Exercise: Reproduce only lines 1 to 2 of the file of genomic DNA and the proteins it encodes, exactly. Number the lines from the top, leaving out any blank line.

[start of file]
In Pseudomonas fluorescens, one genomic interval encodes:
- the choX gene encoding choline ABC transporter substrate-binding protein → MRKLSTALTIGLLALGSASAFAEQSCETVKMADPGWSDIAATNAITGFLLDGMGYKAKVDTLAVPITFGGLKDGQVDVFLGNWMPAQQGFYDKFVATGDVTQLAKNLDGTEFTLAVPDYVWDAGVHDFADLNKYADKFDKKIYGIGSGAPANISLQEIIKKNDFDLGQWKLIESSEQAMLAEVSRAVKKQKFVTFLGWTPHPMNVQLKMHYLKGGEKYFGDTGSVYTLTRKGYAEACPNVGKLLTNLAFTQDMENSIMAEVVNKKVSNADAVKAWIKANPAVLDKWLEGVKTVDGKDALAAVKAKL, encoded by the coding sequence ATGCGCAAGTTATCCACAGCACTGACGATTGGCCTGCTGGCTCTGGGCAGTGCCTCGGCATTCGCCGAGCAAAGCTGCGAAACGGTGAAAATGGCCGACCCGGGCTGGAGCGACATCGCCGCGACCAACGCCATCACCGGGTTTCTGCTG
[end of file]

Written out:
In Pseudomonas fluorescens, one genomic interval encodes:
- the choX gene encoding choline ABC transporter substrate-binding protein → MRKLSTALTIGLLALGSASAFAEQSCETVKMADPGWSDIAATNAITGFLLDGMGYKAKVDTLAVPITFGGLKDGQVDVFLGNWMPAQQGFYDKFVATGDVTQLAKNLDGTEFTLAVPDYVWDAGVHDFADLNKYADKFDKKIYGIGSGAPANISLQEIIKKNDFDLGQWKLIESSEQAMLAEVSRAVKKQKFVTFLGWTPHPMNVQLKMHYLKGGEKYFGDTGSVYTLTRKGYAEACPNVGKLLTNLAFTQDMENSIMAEVVNKKVSNADAVKAWIKANPAVLDKWLEGVKTVDGKDALAAVKAKL, encoded by the coding sequence ATGCGCAAGTTATCCACAGCACTGACGATTGGCCTGCTGGCTCTGGGCAGTGCCTCGGCATTCGCCGAGCAAAGCTGCGAAACGGTGAAAATGGCCGACCCGGGCTGGAGCGACATCGCCGCGACCAACGCCATCACCGGGTTTCTGCTG